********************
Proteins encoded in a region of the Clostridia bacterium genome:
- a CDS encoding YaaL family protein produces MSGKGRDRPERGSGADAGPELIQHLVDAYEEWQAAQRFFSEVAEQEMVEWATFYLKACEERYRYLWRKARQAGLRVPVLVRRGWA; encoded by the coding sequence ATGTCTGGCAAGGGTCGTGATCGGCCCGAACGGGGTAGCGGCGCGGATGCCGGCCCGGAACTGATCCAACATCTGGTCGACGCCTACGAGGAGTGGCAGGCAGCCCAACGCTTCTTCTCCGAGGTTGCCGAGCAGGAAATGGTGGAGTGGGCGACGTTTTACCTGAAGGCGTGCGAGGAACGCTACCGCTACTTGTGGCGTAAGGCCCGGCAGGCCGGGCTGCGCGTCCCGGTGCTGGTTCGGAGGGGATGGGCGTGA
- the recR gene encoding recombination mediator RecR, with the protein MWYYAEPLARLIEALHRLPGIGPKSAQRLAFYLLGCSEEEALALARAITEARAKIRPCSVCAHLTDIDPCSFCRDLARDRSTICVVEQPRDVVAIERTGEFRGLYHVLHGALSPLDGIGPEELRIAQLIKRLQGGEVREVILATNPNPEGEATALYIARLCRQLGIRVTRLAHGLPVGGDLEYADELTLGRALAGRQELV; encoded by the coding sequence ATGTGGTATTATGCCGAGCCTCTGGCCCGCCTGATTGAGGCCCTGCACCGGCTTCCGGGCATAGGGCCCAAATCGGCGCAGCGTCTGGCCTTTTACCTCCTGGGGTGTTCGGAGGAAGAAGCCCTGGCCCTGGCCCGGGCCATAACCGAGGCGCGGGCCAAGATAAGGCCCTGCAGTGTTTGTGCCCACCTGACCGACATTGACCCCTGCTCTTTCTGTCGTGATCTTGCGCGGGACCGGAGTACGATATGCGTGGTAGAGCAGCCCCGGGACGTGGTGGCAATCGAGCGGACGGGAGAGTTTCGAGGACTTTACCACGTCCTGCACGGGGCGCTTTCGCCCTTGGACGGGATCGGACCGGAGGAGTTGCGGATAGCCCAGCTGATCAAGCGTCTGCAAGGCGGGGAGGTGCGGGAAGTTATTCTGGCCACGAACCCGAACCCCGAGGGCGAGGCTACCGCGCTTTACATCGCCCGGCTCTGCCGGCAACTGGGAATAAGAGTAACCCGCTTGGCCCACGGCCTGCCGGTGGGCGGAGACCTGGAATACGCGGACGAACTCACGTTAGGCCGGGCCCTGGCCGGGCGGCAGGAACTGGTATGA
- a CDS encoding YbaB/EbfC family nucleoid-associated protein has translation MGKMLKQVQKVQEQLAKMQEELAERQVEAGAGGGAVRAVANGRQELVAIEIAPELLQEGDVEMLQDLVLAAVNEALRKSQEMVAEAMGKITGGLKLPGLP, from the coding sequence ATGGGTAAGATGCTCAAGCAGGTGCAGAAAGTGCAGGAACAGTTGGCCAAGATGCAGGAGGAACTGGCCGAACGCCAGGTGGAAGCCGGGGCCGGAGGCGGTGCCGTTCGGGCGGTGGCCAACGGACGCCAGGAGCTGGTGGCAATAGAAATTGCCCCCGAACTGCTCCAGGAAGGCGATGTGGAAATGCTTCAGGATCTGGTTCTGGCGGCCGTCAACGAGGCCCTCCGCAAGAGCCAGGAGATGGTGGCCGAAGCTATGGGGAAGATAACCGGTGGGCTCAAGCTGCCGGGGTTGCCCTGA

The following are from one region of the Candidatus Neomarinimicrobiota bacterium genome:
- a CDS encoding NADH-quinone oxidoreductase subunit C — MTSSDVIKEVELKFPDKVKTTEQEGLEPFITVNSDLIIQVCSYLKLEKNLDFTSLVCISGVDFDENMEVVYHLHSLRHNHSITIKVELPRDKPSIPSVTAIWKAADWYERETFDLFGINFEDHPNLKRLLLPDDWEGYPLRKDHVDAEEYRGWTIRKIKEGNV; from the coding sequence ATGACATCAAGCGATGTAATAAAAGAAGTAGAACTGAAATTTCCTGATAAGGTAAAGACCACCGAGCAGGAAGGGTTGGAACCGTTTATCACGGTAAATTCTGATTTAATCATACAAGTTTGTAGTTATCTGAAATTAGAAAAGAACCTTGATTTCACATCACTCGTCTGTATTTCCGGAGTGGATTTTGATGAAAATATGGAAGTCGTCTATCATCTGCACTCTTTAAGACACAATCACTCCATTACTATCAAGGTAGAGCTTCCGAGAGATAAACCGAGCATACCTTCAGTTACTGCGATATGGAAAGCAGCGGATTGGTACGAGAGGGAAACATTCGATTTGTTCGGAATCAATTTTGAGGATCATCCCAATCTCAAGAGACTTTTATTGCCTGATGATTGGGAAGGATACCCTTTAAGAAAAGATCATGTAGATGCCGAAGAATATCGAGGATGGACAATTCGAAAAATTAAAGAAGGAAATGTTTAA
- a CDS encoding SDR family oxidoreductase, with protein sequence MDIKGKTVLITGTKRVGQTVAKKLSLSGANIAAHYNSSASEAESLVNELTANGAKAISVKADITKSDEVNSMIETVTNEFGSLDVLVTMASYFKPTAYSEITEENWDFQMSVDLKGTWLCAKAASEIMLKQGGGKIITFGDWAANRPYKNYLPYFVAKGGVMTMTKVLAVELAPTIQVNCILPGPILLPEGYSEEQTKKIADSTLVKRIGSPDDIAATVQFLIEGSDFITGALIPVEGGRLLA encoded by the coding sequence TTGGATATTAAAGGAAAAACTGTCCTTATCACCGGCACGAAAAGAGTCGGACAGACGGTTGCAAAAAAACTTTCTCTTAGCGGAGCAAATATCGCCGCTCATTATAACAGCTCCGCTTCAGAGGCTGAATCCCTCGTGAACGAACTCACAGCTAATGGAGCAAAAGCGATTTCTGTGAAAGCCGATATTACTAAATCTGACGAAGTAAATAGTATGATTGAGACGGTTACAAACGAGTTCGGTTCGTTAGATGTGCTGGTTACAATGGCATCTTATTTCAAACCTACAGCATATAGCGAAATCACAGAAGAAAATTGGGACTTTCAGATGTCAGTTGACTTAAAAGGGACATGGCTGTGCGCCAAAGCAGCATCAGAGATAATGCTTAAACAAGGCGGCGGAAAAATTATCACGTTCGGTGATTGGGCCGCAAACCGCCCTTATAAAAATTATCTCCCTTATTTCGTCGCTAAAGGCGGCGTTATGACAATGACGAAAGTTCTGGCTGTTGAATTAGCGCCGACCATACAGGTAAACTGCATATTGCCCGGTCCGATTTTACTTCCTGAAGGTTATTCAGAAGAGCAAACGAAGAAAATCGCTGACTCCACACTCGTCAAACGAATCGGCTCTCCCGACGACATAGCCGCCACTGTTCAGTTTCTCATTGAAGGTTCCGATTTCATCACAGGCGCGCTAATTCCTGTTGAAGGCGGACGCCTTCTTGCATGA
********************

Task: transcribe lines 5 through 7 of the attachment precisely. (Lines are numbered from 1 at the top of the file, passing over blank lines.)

The following are from one region of the Candidatus Neomarinimicrobiota bacterium genome:
- a CDS encoding NADH-quinone oxidoreductase subunit C — MTSSDVIKEVELKFPDKVKTTEQEGLEPFITVNSDLIIQVCSYLKLEKNLDFTSLVCISGVDFDENMEVVYHLHSLRHNHSITIKVELPRDKPSIPSVTAIWKAADWYERETFDLFGINFEDHPNLKRLLLPDDWEGYPLRKDHVDAEEYRGWTIRKIKEGNV; from the coding sequence ATGACATCAAGCGATGTAATAAAAGAAGTAGAACTGAAATTTCCTGATAAGGTAAAGACCACCGAGCAGGAAGGGTTGGAACCGTTTATCACGGTAAATTCTGATTTAATCATACAAGTTTGTAGTTATCTGAAATTAGAAAAGAACCTTGATTTCACATCACTCGTCTGTATTTCCGGAGTGGATTTTGATGAAAATATGGAAGTCGTCTATCATCTGCACTCTTTAAGACACAATCACTCCATTACTATCAAGGTAGAGCTTCCGAGAGATAAACCGAGCATACCTTCAGTTACTGCGATATGGAAAGCAGCGGATTGGTACGAGAGGGAAACATTCGATTTGTTCGGAATCAATTTTGAGGATCATCCCAATCTCAAGAGACTTTTATTGCCTGATGATTGGGAAGGATACCCTTTAAGAAAAGATCATGTAGATGCCGAAGAATATCGAGGATGGACAATTCGAAAAATTAAAGAAGGAAATGTTTAA
- a CDS encoding SDR family oxidoreductase, with protein sequence MDIKGKTVLITGTKRVGQTVAKKLSLSGANIAAHYNSSASEAESLVNELTANGAKAISVKADITKSDEVNSMIETVTNEFGSLDVLVTMASYFKPTAYSEITEENWDFQMSVDLKGTWLCAKAASEIMLKQGGGKIITFGDWAANRPYKNYLPYFVAKGGVMTMTKVLAVELAPTIQVNCILPGPILLPEGYSEEQTKKIADSTLVKRIGSPDDIAATVQFLIEGSDFITGALIPVEGGRLLA encoded by the coding sequence TTGGATATTAAAGGAAAAACTGTCCTTATCACCGGCACGAAAAGAGTCGGACAGACGGTTGCAAAAAAACTTTCTCTTAGCGGAGCAAATATCGCCGCTCATTATAACAGCTCCGCTTCAGAGGCTGAATCCCTCGTGAACGAACTCACAGCTAATGGAGCAAAAGCGATTTCTGTGAAAGCCGATATTACTAAATCTGACGAAGTAAATAGTATGATTGAGACGGTTACAAACGAGTTCGGTTCGTTAGATGTGCTGGTTACAATGGCATCTTATTTCAAACCTACAGCATATAGCGAAATCACAGAAGAAAATTGGGACTTTCAGATGTCAGTTGACTTAAAAGGGACATGGCTGTGCGCCAAAGCAGCATCAGAGATAATGCTTAAACAAGGCGGCGGAAAAATTATCACGTTCGGTGATTGGGCCGCAAACCGCCCTTATAAAAATTATCTCCCTTATTTCGTCGCTAAAGGCGGCGTTATGACAATGACGAAAGTTCTGGCTGTTGAATTAGCGCCGACCATACAGGTAAACTGCATATTGCCCGGTCCGATTTTACTTCCTGAAGGTTATTCAGAAGAGCAAACGAAGAAAATCGCTGACTCCACACTCGTCAAACGAATCGGCTCTCCCGACGACATAGCCGCCACTGTTCAGTTTCTCATTGAAGGTTCCGATTTCATCACAGGCGCGCTAATTCCTGTTGAAGGCGGACGCCTTCTTGCATGA